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Budget Day or Hat Day?

Eduard Schaepman
19 Sep 2019

Budget Day or Hat Day?

by Eduard Schaepman, on 19 Sep 2019

The royal procession (still with the glass car), the Kings’ Speech, the balcony scene, the suitcase and the hats of the ladies. Budget Day is a day of many traditions, which nowadays includes the leakage of the Annual Budget. One part was new: this year we had a real 'designated survivor'. A term that we all know thanks to the Netflix series of the same name, but Minister Blok's absence did not spoil the fun: it was one big party.

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Of course, I was there (by now also a tradition), and while I had a cup of coffee at Tribes The Hague, the first ladies with their hats came along. It makes the day extra special, and I decided to join in this year. The origin of this tradition is simple, but oh so brilliant: in 1977 Erica Terpstra wore a hat and was quite noticeable (there were only 2 other ladies who wore a hat that day). Today, the hats have a function now and then because you can use them very well for political statements. This edition we even saw whole outfits passing by: Christian Union Member of Parliament Carla Dik-Faber was wearing a real seaweed suit (I hope it smelled different for her neighbors in the parliament buildings in The Hague), and Minister Bijleveld was also wearing a dress with a message: 75 years of freedom and 75 years of women in the armed forces.

 

It reminded me of a similar meeting on the other side of the world: the Sing-Sing of Papua New Guinea. For this festive day (the weekend closest to 16 September) more than 100 tribes travel to Goroka, where they present their culture to each other. They do this by dressing exuberantly according to their tradition, so you see a lot of yellow faces, wigs, feathery ewes, heavy masks and so on. The more you stand out, the better others can see you and the stronger they can present themselves. Reminds one of the purposes of the seaweed suit, the army dress, and the hats, doesn't it?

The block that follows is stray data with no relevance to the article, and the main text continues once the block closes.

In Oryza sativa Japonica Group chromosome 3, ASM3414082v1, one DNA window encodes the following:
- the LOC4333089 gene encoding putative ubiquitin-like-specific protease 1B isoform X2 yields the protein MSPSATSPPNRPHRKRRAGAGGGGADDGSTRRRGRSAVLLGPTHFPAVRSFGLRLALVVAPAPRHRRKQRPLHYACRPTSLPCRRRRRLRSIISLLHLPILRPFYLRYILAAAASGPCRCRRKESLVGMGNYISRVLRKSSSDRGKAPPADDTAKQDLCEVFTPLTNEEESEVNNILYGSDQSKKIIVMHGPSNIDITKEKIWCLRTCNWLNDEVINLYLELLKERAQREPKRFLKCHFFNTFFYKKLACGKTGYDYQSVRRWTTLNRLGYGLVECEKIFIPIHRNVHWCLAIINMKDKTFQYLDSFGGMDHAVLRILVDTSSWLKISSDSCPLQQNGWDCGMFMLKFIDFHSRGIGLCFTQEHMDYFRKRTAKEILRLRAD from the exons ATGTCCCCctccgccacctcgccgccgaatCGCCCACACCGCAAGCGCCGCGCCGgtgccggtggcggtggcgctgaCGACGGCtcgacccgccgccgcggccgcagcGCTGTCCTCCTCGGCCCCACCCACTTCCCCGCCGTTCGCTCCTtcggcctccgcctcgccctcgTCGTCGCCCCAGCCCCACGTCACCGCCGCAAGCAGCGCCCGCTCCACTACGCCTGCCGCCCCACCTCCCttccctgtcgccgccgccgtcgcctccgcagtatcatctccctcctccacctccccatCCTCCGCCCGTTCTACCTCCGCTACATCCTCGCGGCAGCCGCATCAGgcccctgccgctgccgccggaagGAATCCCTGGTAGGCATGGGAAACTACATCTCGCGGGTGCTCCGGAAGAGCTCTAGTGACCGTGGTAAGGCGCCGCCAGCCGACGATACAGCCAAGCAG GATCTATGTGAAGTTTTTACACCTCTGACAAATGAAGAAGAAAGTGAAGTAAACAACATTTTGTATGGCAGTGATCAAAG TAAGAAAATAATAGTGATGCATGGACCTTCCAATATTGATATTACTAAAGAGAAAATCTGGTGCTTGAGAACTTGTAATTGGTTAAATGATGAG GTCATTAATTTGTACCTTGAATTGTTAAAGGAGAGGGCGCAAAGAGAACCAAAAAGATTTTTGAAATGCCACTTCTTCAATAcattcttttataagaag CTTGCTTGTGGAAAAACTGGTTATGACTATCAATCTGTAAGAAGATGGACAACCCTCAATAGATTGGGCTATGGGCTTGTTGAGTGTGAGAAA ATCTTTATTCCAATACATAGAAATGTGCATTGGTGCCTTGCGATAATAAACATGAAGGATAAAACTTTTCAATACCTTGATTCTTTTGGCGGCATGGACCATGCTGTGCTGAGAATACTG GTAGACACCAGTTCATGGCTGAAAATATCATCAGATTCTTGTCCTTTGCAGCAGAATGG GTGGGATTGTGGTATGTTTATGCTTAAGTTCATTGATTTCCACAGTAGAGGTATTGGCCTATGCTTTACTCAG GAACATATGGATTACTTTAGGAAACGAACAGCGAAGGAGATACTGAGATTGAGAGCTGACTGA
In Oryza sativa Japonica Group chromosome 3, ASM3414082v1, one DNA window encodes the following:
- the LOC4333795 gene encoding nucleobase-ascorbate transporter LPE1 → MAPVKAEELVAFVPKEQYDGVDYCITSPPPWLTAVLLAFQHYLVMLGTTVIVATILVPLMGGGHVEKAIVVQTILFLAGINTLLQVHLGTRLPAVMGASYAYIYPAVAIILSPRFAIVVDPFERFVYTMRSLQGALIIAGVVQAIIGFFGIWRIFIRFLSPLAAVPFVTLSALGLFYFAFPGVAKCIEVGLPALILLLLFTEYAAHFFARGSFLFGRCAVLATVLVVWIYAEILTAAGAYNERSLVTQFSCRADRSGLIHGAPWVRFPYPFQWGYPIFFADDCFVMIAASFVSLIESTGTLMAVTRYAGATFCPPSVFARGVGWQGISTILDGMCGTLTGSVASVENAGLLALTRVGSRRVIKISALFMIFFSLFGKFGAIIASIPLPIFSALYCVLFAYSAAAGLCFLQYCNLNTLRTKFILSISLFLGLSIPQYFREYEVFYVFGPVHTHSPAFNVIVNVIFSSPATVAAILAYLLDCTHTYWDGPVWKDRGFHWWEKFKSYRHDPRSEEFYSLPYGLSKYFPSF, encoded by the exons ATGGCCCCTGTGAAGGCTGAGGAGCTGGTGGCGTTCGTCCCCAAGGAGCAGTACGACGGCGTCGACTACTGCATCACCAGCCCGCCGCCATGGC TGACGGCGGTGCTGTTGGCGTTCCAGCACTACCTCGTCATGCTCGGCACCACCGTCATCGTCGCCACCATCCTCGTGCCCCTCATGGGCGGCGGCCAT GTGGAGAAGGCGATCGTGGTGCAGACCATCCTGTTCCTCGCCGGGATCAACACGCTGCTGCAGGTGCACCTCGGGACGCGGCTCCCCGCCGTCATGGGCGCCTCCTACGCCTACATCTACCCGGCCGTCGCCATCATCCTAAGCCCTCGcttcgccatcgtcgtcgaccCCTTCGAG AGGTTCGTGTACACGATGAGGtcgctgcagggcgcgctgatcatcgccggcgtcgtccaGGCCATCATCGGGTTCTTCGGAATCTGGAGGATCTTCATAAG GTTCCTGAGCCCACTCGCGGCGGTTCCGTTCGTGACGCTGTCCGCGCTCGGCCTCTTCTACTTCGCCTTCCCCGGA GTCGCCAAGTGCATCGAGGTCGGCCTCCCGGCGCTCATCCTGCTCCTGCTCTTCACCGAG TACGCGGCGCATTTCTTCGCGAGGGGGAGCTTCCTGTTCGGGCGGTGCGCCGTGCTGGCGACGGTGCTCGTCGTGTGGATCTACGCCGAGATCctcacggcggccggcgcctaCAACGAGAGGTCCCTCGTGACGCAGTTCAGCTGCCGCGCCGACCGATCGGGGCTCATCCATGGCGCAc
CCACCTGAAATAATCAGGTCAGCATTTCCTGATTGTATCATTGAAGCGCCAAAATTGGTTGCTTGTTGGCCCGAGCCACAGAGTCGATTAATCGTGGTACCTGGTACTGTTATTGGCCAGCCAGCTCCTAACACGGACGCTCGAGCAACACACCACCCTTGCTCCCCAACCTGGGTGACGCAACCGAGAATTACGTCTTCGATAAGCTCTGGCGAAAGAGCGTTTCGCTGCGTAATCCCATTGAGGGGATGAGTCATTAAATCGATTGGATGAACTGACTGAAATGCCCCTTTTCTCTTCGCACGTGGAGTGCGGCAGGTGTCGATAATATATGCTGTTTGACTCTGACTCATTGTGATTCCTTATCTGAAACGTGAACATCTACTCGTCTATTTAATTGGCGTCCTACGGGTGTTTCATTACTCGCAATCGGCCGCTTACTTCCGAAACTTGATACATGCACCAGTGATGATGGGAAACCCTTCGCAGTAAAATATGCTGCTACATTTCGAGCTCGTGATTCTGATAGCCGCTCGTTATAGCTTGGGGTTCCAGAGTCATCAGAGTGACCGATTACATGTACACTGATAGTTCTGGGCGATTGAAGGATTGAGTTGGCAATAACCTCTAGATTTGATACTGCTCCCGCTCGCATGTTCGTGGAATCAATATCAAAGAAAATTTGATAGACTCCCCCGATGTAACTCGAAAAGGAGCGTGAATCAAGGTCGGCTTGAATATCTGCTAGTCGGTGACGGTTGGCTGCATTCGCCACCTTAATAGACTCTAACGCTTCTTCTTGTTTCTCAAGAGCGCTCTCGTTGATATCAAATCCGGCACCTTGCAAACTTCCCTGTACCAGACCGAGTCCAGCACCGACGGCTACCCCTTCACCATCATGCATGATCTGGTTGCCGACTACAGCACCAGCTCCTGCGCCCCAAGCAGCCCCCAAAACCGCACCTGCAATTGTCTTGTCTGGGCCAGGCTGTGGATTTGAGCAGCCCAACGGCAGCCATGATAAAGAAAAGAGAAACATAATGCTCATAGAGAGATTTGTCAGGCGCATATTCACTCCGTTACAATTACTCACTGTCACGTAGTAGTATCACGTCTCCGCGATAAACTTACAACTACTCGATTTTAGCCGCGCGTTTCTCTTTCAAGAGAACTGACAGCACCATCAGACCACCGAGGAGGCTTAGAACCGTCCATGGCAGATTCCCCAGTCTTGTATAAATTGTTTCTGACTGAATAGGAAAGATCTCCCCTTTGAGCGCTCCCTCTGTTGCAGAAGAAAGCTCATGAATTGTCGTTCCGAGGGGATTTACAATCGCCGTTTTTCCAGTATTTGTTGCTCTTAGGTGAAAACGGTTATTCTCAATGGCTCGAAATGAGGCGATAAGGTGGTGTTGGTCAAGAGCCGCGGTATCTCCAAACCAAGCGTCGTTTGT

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But of course, it's also just a way to make a day extra special, and to create a feeling of togetherness. Imagine if everyone would just come into their daily clutches; there would be no bells, whistles or horses. Then we could only listen to the King's Speech... Then there's nothing to it! Luckily, we always know the main lines of the Annual Budget a few days in advance, so we can concentrate on the parade of hats. Or give our opinion about the King's chin and the Queen's dress.

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And I suggest that we start thinking about the name for the next edition. We don't know the reason why Budget Day (Prinsjesdag) is so-called anymore (they suspect it has something to do with an old custom and the birthday of Prince William V), and the day is all about those hats, so isn't it time to admit it? From 2020, the third Tuesday in September will be Hat Day and we gentlemen should participate in that!

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Topics:Eduard Schaepman